There is something from Lanthimos in Oi entyposeis enos pnigmenou (Cyprus / Greece / Slovenia, 2015, 82'), but above all there is something from Luton (Greece, 2013, 92') by Michalis Konstantatos. Indeed, the film of Kyros Papavassiliou, while close to the new Greek wave, (about which there is now maybe too much to talk about,) is disguised and is revealed to those who can notice it in the inner dimension of the protagonist, which is not carried out in a grotesque manner, as often happens in Greek films. The approach of the Cypriot to Cinema rather evokes the concept of a culture and a society that are, yes, infectious, when they are inevitably injected into the soul, into the life of the man who lives within this culture and this society -and indeed gives them life. There are other ones, however, that are injected into the body -extrinsic elements that intersect with human life only partially, as elements or shades. In this sense, the central idea follows the story of the poet Kostas Karyotakis and particularly penetrates the dimension where his life blended with poetry, thus revealing on screen, in the form of an image, the lyrical "I," on which Karyotakis's poetic is based. It is undoubtedly a risky operation, but Papavassiliou succeeds in transferring the minimalism that runs through the film, which is nothing but the externalisation of this lyrical "I", the focal lens through which Karyotakis lives and sees reality; hence, the reality of Karyotakis is what the viewer experiences. And so it is for the hero. He, in fact, is not or does not seem to be Karyotakis, the poet who committed suicide, but every fact confirms the opposite and actually proves that he is indeed Karyotakis and his life is fatally determined, which hereinafter is nothing but his inescapable approaching to the dimension of suicide. This is the emotional charge of Oi entyposeis enos pnigmenou, namely how it succeeds in making the viewer adhere to the hero and vice versa, supporting the fact that the film presents a reality that is known and predetermined and the viewer must necessarily experience it as it is, as the life of the man who is or is not Karyotakis. This proposal of Papavassiliou is, therefore, a criticism on Cinema or, better, a certain kind of cinema. He appeals to this maybe too narrative kind of cinema, in a torturing and despotic manner towards the viewer. In this Cinema declination, Papavassiliou opposes the aesthetics of the ecstatic, of the contemplative as it is given by cinema and life itself –what unifies and constitutes the meeting point between cinematic image and life, the daily experience of the viewer. And he drowns –he surely drowns– but it is no longer a forced drowning, as the one required by narrative, by the excess of literariness, but it is more like a drowning you cannot do without, a drowning that resembles the way we were born, in a sea of coming to the world. Finally, in any case, there remains the assurance, explicitly stated in an eminent meta-cinematic manner, that there is a choice, that there is a difference between film and reality which is clear and substantial, but it is precisely this difference, the display of the finale on screen, which gives the impression that, yes, what is potential, is actually unlimited.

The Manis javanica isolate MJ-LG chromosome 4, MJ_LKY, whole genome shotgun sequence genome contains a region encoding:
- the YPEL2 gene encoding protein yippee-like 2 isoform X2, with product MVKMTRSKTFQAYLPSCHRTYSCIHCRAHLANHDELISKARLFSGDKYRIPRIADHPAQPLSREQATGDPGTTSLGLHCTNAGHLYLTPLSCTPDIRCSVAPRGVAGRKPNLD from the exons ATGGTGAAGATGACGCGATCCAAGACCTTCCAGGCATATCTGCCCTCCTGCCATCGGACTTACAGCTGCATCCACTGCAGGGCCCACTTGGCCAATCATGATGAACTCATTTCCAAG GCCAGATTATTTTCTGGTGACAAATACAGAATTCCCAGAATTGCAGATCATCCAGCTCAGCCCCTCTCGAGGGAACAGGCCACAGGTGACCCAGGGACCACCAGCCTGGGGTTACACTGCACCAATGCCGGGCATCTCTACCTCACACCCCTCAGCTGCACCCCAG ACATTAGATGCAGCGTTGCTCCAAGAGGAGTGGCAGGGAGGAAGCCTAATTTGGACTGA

C'è qualcosa di lanthimosiano, in Oi entyposeis enos pnigmenou (Cipro/Grecia/Slovenia, 2015, 82'), ma soprattutto c'è qualcosa del Luton (Grecia, 2013, 92') di Michalis Konstantatos, e in effetti la pellicola di Kyros Papavassiliou, pur vicina a quella new wave greca di cui si sente ormai tanto (troppo?) parlare, se ne discosta per un'attenzione certa verso la dimensione interiore del protagonista, che di per sé non è espletata in maniera grottesca come spesso accade nei lavori greci; piuttosto, l'approccio del cipriota al cinema rievoca l'idea di una cultura e una società che sono, sì, ammorbanti poiché ineluttabilmente iniettate nell'animo, nella vita dell'essere umano che le abita e in effetti le vive, ma sono anche, proprio in quanto iniettate nel corpo, elementi estrinseci che s'intersecano con la vita umana solo parzialmente, come fattori o gradazioni. In questo senso, centrale è l'idea di seguire la vicenda del poeta Kostas Karyotakis, e di penetrare soprattutto la dimensione che in cui la sua vita si congiunge colla poesia, palesando così sullo schermo, sotto forma d'immagine, l'io lirico che fonda la sua poetica. È un'operazione indubbiamente rischiosa, ma che a Papavassiliou riesce e riesce anche molto bene, specie nel momento in cui c'accorgiamo che il minimalismo che vena il film altro non è se non l'esteriorizzazione di questo io lirico, la lente focale attraverso cui Karyotakis vive e vede la realtà, quindi ciò che lo spettatore esperisce è la realtà di Karyotakis. E così è anche per il protagonista. Costui, infatti, non è o non sembra essere Karyotakis, il poeta suicida, ma ogni evento gli conferma il contrario e ciò che lui è effettivamente Karyotakis e che, dunque, la sua è una vita fatalmente determinata, il cui prosieguo altro non è che un appropinquarsi ineluttabilmente verso la dimensione del suicidio. È questa la carica espressiva di Oi entyposeis enos pnigmenou, nel fatto cioè di riuscire mirabilmente a far aderire lo spettatore con il protagonista e viceversa, sostenendo un discorso sul cinema secondo cui il cinema presenta una realtà che è data e predeterminata e che lo spettatore deve per forza esperire così com'è, com'è per la vita di quell'uomo che è/non è Karyotakis; è dunque una critica al cinema o, meglio, a certo cinema non da poco, quella proposta da Papavassiliou, che si rivolge verso quel cinema eccessivamente narrativo per non formularsi in maniera tirannica e dispotica nei confronti dello spettatore. A questa declinazione cinematografica, Papavassiliou contrappone un'estetica dell'estatico, del contemplativo come dato immanente al cinema e alla vita stessi - unità e punto d'incontro tra l'immagine cinematografica e la vita, l'esperienza quotidiana dello spettatore. E si annega - sicuro che si annega - ma non è più un annegamento forzato, come quello richiesto dalla narrazione, dall'eccesso di letterarietà, ma è più che altro un annegamento di cui non si può fare a meno e che è lo stesso che abbiamo compiuto nascendo, nel mare dell'essere del mondo. Infine, a ogni modo, resta aperta la garanzia, esplicitata in maniera eminentemente meta-cinematografica, che una scelta ci sia, che una differenza tra cinema e realtà sia evidente e sostanziale, ma è appunto questa differenza, lo schermo nello schermo del finale, a dare come l'impressione che, sì, le potenzialità siano davvero illimitate.